Matsu votes 'yes' for casino
Islanders expect Taiwan's first ever gambling resort will boost local economy
Gambling is illegal on the main island but the government had said a casino could be built on outlying islands only if over 50 percent of island residents were in favor.
Almost 57 percent of those who cast their ballots voted “yes” for the casino, according to the county government.
Many of the residents believe casinos will lead to improved transportation links with the main island and increase tourism.
Opponents cried foul following the result, accusing authorities of not adopting a neutral stance regarding the vote.
“The Lien Chiang County Magistrate and other officials were not impartial, but instead held repeated public meetings supporting the move,” said Father Pierre Wavreille, the only pastor on Matsu.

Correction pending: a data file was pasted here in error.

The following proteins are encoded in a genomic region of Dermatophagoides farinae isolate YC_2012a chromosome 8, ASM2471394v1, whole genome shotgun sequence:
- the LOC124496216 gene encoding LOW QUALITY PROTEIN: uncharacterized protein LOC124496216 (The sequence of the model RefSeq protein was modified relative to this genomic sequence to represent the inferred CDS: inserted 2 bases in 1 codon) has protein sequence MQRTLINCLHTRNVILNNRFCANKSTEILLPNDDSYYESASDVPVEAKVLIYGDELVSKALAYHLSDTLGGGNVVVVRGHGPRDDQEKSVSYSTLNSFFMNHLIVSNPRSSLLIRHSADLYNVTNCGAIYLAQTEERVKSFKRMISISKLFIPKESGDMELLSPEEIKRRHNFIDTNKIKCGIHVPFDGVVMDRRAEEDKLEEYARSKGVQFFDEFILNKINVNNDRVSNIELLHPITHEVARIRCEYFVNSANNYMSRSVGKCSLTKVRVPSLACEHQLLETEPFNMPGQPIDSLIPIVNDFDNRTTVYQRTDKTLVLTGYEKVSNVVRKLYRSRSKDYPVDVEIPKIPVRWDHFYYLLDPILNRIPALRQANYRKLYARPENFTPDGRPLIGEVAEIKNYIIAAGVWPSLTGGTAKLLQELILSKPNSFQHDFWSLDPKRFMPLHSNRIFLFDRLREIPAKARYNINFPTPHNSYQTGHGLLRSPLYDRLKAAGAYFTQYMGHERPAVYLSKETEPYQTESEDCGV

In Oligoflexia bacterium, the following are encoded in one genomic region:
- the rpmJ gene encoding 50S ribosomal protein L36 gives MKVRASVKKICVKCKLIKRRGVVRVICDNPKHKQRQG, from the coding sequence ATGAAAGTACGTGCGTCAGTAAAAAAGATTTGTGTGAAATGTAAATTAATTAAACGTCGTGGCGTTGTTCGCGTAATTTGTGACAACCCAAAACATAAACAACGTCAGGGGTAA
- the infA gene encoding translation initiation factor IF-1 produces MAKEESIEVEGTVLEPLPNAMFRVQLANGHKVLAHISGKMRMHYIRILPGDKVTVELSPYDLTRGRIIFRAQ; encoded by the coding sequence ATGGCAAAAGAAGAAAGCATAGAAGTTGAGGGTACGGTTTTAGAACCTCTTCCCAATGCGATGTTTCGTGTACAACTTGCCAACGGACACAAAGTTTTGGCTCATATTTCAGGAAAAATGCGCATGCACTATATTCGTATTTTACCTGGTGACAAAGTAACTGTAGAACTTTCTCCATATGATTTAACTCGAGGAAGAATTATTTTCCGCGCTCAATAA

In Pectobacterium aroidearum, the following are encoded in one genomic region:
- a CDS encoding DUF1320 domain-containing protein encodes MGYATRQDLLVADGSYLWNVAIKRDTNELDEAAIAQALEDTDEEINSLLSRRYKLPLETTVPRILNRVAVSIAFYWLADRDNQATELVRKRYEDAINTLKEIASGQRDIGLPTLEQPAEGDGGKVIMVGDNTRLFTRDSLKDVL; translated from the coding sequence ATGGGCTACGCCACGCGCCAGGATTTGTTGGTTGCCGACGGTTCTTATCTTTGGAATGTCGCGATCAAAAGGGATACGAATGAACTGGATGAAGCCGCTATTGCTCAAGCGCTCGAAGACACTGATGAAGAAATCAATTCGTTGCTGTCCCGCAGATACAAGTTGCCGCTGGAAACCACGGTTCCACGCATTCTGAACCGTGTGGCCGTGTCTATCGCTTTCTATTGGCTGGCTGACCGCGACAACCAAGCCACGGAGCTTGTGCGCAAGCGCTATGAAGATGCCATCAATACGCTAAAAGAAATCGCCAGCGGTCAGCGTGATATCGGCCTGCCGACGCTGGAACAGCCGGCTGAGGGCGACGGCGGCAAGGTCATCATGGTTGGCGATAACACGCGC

Despite the referendum setback, the priest vowed the Church and opposition will continue its fight against the casino.
“There are still many barriers ahead that could prevent this casino being built, he said.”
Weidner Resorts Taiwan, a resort developer which plans to invest in Matsu, expects huge interest from companies looking to tap into the growing Asian gambling market.
Taiwan first held a referendum on gambling in the Penghu Islands in 2009 which was rejected. Another proposal submitted in the Kinmen Islands that same year was withdrawn in 2010.
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